In 2016, the U.S. Environmental Protection Agency looked at new information on a chemical called ethylene oxide and established a more protective health level for ethylene oxide in the air. Breathing in ethylene oxide at certain levels over decades may cause an increased risk of certain types of cancers, and it can cause other health effects.
Based on the more protective level and information in the U.S. Environmental Protection Agency’s 2014 National Air Toxics Assessment, released in August, 2018, Terumo BCT Sterilization Services, Inc., 11308 W. Collins Ave. in Lakewood, was identified for further study. The air toxics assessment identified a possible increased cancer risk around Terumo BCT, but was based on computer models, not actual exposures to ethylene oxide.
Terumo BCT is a company that makes medical devices and has been operating in Lakewood since 2001. Like other companies that do this work, it uses ethylene oxide to sterilize medical devices made of plastics, polymers, metals and glass that cannot withstand the high heat and moisture of steam sterilization. Examples of such devices include catheters, resuscitation bags and anesthesia masks.
Terumo BCT is not violating any current air pollution control requirements and voluntarily installed additional controls at the sterilization facility in early September to reduce the amount of ethylene oxide released into the air. The more protective risk level and the most recent air toxics assessment led to the need for additional study.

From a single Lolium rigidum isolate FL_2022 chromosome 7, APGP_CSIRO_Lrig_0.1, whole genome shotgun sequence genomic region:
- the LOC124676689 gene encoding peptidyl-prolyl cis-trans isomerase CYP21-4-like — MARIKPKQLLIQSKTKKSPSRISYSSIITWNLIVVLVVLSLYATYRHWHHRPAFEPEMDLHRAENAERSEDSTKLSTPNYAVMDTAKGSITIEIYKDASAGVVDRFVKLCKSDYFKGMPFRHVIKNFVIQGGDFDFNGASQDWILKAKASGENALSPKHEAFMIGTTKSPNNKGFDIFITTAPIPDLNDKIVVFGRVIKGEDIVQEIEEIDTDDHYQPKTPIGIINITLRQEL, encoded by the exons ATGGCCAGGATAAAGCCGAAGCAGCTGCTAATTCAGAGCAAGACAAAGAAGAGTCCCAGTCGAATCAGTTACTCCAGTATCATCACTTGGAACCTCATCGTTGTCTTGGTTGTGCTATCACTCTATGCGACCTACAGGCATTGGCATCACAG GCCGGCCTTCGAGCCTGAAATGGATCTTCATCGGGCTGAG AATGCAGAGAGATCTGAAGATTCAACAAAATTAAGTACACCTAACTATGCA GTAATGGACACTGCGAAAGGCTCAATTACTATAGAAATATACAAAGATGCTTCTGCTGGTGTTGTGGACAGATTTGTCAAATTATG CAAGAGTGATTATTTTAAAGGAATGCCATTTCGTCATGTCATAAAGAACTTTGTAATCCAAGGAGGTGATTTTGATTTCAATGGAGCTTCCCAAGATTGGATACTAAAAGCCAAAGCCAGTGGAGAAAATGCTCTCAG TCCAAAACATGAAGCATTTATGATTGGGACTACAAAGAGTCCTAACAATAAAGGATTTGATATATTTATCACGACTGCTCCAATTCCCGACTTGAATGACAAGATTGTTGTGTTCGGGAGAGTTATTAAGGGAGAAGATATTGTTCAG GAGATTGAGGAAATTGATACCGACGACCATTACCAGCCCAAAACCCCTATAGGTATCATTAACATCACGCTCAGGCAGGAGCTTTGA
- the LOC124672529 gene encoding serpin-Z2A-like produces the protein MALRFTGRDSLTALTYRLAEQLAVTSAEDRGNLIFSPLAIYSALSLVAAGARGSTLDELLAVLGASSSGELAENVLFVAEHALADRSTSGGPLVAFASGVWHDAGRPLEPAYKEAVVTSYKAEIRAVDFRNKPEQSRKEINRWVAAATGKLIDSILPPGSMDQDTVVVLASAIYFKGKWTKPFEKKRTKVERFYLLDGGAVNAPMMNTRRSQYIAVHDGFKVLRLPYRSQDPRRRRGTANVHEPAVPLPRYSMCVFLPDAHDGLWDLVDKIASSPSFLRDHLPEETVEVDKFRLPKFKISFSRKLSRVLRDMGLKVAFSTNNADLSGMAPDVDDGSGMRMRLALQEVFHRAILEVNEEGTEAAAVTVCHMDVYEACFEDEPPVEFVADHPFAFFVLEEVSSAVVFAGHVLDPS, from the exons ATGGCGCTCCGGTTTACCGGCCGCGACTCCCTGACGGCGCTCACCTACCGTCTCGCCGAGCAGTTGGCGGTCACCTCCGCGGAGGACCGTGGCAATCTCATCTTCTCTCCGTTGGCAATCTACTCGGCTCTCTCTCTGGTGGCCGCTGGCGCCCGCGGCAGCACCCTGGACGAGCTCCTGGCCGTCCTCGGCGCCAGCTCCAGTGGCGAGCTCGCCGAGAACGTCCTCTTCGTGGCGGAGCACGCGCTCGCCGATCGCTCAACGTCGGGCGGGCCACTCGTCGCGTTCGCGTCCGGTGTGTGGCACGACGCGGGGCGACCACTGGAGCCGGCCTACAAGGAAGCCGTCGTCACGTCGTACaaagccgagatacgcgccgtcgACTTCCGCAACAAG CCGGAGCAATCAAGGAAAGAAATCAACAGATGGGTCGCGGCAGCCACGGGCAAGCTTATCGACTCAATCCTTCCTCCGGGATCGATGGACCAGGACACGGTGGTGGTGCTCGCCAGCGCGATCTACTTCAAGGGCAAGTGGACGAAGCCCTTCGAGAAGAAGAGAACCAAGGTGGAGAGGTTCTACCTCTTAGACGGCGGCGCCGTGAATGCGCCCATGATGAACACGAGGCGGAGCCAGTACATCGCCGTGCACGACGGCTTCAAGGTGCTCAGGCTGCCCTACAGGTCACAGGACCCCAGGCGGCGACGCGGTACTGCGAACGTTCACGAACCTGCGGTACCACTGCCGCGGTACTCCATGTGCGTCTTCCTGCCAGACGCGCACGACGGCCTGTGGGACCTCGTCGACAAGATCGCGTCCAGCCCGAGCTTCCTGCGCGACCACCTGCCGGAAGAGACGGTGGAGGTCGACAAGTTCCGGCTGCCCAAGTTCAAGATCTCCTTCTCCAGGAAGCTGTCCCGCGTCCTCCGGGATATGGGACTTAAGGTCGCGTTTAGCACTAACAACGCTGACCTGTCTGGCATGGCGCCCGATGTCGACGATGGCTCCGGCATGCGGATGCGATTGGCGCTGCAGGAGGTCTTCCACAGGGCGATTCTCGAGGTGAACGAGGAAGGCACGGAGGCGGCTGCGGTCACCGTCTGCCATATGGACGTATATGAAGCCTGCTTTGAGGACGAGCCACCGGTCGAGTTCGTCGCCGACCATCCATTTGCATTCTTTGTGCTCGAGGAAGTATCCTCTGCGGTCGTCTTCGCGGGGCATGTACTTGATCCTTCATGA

Air monitoring and health effects studies
The Colorado Department of Public Health and Environment monitored the air twice in the vicinity of Terumo BCT and also monitored the air at other locations in the west Denver metro area (background samples). We monitored first in August, before Terumo BCT installed additional emissions controls, and then in October, after the additional emissions controls were installed. Ethylene oxide levels were significantly lower after the additional controls were installed.
After the air monitoring was complete, we estimated potential cancer risks in the area surrounding Terumo based on current emissions. We also looked at actual reported cancer rates in the area.
What the health effects study found
We found no evidence that there currently is more cancer in the communities around Terumo BCT than in surrounding areas. However, breathing low levels of ethylene oxide similar to those detected in the neighborhood surrounding Terumo BCT over a lifetime may lead to a small increased risk of cancer.
The Colorado Department of Public Health and Environment’s air testing shows Terumo BCT’s installation of additional controls resulted in a two- to five-fold reduction in the cancer risk to residents in the area, and more generally, a significant reduction in ethylene oxide concentrations around the facility. Terumo is further exploring whether there are other control technologies that might further reduce emissions.
Because certain cancers take a lifetime to develop, it could be decades before data would show whether the increased risk is associated with an actual increased rate of cancer.
The exact chance of cancer to people exposed to ethylene oxide in the air around Terumo BCT cannot be known. Exposure depends on how long a person has lived there, wind and weather patterns, how much time is spent outdoors, an individual’s health, and other factors.